Do John Hancock Funds Add Value For Investors?
August 24, 2015
by Larry Swedroe
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When investors are looking for a hedge fund to invest their money with, they usually look at returns. Of course, the larger the positive return, the better, but what about during major market selloffs? It may be easy to discount a hedge fund's negative return when everyone else lost a lot of money. However, hedge Read More
My series evaluating the performance of the market’s most prominent actively managed mutual fund families continues today with an in-depth analysis of the John Hancock Group.
Why John Hancock? In February, the firm ranked second (out of 48) on Barron’s annual list of best-performing mutual fund families for the latest 10-year period. For the latest five-year period, John Hancock was ranked 18th (out of 56 fund families). And in the one-year rankings, based on 2014 performance, the firm placed 40th (out of 65 fund families), although one-year performance really should be treated as anecdotal in nature.
According to Morningstar, as of July 31, 2014, the John Hancock family of funds had $184 billion in assets under management, almost double the $94 billion that the firm had at the end of 2011. While John Hancock’s total assets under management don’t quite qualify it for the list of the top 10 mutual fund managers by size, they are still one of the market’s largest fund families, and their results impact lots of investors.
The John Hancock investment approach
John Hancock is quite clear on its investment approach. In fact, their website states: “Our approach to money management begins and ends where it should: with investors. We build funds based on investor needs, then go anywhere in the world to find specialized managers with proven track records in those strategies. As one of the longest-tenured manager of managers, we apply vigorous oversight to ensure that our funds continue to meet our uncompromising standards and serve the best interests of our shareholders.”
The firm goes on, asserting that its “manager-of-managers approach is designed to marry the innovation, agility, and conviction of boutique managers with the oversight and risk controls of a large, institutional asset manager.”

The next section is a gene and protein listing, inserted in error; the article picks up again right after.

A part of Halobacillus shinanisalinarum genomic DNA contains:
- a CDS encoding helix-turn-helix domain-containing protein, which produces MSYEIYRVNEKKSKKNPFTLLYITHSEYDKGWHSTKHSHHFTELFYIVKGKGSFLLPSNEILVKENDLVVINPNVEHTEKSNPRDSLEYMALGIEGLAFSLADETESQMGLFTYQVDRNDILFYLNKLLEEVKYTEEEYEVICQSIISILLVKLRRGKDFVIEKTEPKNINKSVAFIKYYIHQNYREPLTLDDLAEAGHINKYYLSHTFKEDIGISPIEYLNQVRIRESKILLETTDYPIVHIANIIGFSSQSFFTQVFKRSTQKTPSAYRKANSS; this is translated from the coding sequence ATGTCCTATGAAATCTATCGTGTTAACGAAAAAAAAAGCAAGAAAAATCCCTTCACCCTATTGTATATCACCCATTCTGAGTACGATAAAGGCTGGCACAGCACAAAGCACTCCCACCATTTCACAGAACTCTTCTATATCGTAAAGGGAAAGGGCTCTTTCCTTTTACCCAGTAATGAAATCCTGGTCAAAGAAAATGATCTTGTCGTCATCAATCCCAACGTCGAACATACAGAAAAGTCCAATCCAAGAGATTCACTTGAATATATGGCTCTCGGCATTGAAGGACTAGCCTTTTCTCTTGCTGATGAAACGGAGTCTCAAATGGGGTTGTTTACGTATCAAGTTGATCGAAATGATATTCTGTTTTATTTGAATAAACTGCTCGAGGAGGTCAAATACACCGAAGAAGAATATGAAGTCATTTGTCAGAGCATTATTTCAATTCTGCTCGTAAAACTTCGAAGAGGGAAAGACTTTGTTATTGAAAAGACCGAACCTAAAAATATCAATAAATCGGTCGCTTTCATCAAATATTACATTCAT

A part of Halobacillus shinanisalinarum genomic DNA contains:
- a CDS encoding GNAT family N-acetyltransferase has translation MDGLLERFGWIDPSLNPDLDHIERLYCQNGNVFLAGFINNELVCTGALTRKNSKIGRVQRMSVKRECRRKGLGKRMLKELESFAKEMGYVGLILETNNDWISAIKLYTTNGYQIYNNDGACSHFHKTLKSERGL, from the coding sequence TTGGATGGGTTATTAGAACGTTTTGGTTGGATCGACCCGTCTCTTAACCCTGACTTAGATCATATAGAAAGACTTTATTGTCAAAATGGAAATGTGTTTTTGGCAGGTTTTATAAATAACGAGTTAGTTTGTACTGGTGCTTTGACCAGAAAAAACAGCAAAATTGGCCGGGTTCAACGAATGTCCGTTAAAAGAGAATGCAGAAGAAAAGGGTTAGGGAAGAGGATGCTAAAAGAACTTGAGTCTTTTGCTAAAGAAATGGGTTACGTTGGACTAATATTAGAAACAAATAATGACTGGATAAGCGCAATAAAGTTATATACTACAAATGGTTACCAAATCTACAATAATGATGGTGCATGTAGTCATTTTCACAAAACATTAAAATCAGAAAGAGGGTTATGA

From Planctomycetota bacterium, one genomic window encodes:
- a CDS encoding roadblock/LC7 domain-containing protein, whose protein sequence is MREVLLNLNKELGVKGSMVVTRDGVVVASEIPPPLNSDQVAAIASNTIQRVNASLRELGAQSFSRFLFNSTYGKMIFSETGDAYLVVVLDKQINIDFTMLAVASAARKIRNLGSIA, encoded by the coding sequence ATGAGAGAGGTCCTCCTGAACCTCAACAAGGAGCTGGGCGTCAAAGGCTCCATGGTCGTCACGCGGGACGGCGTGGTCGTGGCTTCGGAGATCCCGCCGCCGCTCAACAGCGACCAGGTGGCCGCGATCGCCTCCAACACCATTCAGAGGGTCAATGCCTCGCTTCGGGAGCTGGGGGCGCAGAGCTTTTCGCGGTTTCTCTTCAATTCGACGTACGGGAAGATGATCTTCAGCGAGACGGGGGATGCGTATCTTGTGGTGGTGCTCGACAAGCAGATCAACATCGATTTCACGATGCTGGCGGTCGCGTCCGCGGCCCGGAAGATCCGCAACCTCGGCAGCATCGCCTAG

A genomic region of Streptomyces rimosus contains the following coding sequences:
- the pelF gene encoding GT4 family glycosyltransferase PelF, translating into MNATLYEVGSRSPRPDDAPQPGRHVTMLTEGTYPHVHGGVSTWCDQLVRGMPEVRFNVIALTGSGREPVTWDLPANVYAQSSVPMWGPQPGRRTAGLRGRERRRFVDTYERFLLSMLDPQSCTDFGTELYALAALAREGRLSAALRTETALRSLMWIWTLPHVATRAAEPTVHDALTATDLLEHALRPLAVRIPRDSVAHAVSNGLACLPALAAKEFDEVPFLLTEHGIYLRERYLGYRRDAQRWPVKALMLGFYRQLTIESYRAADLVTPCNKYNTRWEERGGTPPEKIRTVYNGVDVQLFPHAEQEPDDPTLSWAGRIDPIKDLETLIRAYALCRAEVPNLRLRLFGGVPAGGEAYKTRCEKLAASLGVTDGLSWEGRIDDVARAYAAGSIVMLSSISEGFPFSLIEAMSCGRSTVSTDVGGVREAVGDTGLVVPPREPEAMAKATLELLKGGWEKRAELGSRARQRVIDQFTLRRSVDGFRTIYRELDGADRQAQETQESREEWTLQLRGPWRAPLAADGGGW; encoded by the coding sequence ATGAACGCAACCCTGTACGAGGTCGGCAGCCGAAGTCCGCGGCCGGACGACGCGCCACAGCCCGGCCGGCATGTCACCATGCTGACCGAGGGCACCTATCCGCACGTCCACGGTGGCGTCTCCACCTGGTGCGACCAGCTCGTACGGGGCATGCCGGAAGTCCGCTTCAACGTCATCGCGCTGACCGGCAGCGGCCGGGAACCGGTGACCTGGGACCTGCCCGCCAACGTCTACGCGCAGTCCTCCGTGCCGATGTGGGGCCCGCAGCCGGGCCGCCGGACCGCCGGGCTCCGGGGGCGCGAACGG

Finally, the firm states that it is a “premier asset manager” with: a more than 25-year track record of employing a “unique manager-of-manager approach,” more than 250 meetings every year to identify proven managers, more than 165 investment professionals dedicated to research and oversight and more than 100 in-person oversight meetings with managers annually. The firm adds that it has 73 proven portfolio teams with 27 elite asset managers overseeing 105 investment strategies.
That certainly represents a tremendous amount of resources at the fund family’s disposal. There is, however, a critical question: Has all this effort and expense added or subtracted value?
To find the answer, I’ll compare the performance of John Hancock’s actively managed equity funds to the similar offerings from two prominent providers of passively managed funds, Dimensional Fund Advisors (DFA) and Vanguard. (Full disclosure: My firm, Buckingham, recommends DFA funds in constructing client portfolios.)
To keep the list to a manageable number of funds and to ensure that I examine long-term results through full economic cycles, I will analyze the 15-year period ending June 30, 2015. Furthermore, we’ll use the lowest-cost shares available for the full period when more than one class of fund is available. In cases where John Hancock has more than one fund in an asset class, we’ll use the average return of those funds in our comparison.
The table below shows the performance of eight funds offered by John Hancock in five domestic asset classes and one international asset class. As you review the results, keep in mind that I’m injecting some hindsight bias into my analysis. There is no way anyone could have known that the John Hancock family of funds would end up earning the number-two spot on Barron’s most recent list of top-performing firms for the prior 10-year period.
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